The way that movies are spoiled also relates to how they can be negative. When one has something spoiled for them, it is usually in a situation where it is out of their control, where they are actively not seeking it out.

In his article, Dr. Ali Mattu expanded on this point. “One of the reasons people are so affected by spoilers is because of the way things get spoiled…real life spoilers happen in an elevator on the way to work when random strangers vent about who got killed in last night’s ‘Game of Thrones.’”

In addition, not everyone dislikes suspense; for those who do enjoy anticipation and suspense, spoilers are detrimental, ruining a key aspect of enjoyment.

Now, onto why people enjoy spoiling things for others. In his article, Dustin Rowles had some theories. Rowles believes many people want to be able to self-identify with a show, and by spoiling that show to others, people can show their involvement and devotion. He included “that we live in a culture where we all want to chime in, where we all want to be a part of the conversation.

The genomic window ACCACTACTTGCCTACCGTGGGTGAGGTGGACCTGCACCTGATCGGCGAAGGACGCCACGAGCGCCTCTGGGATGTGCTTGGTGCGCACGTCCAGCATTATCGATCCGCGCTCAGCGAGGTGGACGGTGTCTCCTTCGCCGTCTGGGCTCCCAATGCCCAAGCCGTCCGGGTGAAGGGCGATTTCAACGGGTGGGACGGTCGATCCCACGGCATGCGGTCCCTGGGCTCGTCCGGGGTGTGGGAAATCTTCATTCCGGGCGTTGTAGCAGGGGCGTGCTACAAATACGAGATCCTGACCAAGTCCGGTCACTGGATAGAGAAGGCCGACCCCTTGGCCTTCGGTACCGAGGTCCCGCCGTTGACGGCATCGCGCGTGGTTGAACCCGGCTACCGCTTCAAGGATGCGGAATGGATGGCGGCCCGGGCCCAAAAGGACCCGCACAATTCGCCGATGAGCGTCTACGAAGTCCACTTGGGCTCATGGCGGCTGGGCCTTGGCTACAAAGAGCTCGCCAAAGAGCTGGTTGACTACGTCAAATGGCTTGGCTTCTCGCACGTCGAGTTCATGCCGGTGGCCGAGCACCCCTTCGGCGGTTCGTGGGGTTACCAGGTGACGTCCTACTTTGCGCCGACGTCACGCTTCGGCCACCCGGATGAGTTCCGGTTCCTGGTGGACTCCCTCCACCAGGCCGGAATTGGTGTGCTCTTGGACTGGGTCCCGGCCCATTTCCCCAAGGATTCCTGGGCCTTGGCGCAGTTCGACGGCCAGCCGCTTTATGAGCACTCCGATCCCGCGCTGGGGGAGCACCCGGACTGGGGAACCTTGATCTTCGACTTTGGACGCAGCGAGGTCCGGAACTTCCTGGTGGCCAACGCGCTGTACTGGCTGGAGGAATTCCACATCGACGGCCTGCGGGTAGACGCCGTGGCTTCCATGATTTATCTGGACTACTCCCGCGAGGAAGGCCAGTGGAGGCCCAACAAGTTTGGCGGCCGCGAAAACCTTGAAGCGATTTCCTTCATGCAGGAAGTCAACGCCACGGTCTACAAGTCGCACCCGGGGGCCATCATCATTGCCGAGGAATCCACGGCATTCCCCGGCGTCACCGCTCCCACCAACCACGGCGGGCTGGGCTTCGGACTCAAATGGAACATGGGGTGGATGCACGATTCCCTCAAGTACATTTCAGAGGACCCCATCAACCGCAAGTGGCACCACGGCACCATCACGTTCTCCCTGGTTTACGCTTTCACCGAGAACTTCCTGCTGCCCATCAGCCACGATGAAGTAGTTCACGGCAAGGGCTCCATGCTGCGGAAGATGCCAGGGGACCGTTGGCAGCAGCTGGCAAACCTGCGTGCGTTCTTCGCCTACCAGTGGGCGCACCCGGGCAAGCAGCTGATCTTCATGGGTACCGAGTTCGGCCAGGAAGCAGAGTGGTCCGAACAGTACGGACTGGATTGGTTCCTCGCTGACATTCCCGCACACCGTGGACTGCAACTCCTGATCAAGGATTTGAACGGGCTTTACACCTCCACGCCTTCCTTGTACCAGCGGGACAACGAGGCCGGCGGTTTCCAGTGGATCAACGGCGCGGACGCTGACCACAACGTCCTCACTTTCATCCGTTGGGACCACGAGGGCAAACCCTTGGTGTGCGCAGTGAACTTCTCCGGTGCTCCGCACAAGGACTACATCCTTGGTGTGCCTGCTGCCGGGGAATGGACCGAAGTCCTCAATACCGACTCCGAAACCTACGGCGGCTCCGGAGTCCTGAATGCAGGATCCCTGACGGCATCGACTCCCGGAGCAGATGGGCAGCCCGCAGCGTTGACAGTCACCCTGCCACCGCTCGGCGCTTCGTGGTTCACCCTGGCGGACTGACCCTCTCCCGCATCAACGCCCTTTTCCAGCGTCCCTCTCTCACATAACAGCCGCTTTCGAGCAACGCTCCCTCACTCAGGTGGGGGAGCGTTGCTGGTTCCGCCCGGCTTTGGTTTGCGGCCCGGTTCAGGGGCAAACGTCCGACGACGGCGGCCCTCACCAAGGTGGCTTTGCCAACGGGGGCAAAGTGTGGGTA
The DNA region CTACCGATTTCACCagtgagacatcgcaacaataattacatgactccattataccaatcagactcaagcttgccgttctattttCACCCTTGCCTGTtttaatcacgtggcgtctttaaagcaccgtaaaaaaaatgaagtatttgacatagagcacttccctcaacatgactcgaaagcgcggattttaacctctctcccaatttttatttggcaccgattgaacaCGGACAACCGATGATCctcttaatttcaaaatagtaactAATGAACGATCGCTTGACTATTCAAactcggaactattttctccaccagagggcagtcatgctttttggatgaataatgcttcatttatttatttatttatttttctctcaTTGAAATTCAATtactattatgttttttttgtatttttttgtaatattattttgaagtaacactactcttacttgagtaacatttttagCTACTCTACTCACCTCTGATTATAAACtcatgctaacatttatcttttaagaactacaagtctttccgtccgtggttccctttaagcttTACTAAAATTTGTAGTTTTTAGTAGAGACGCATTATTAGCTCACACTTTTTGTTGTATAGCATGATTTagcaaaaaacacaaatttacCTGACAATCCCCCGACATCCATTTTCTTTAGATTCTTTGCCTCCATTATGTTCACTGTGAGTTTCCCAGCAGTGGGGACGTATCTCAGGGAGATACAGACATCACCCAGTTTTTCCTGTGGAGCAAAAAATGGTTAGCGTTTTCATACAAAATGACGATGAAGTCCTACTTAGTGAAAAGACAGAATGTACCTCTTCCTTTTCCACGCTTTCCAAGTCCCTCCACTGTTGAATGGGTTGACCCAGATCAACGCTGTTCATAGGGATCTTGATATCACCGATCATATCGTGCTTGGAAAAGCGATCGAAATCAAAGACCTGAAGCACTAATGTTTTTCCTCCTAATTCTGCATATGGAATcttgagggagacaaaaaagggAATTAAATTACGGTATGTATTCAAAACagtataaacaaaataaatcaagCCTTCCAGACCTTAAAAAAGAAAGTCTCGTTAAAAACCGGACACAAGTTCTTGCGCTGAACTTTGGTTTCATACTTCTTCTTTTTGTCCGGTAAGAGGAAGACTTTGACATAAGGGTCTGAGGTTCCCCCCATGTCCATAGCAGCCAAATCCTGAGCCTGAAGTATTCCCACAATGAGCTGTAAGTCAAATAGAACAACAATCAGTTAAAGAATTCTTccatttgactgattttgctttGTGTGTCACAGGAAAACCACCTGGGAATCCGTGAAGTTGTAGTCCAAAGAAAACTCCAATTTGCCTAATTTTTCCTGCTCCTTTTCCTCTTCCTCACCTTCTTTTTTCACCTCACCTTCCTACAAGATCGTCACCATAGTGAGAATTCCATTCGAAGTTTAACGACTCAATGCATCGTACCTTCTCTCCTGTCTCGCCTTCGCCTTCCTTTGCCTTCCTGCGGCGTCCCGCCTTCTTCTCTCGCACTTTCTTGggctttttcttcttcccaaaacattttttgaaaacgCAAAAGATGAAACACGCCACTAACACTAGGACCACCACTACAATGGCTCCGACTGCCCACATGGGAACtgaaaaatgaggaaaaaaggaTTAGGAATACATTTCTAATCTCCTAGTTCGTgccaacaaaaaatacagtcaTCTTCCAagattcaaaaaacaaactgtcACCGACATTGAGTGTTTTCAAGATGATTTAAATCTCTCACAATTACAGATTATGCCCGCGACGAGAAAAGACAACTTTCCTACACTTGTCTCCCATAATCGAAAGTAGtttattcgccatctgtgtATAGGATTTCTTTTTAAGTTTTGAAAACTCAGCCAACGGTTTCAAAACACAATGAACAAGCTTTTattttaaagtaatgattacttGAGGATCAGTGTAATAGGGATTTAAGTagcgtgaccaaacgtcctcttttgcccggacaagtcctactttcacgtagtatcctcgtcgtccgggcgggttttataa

Henricksen echoed this statement. She believes a key component of why people spoil is the fact that they want to converse with others. “[People spoil] because they want to talk about it; in general, people only really spoil good movies,” she said.

Zahn believes people may also want to spoil for another reason. “It gives them the upper edge and shows that they are the first person to know. Since they know, they want other people to know too.” To Zahn, it also relates to confirmation bias. He explained its correlation. “You know and you want everyone to know why you know.”

There is a lot of science to back up spoilers: why they can be positive, why they can be negative, and why people are so quick to spoil things for others. However, it is important to be cognizant of the fact that many do not enjoy spoilers and that one should be sensitive to that.

This story was originally published on Spartan Shield on May 6, 2019.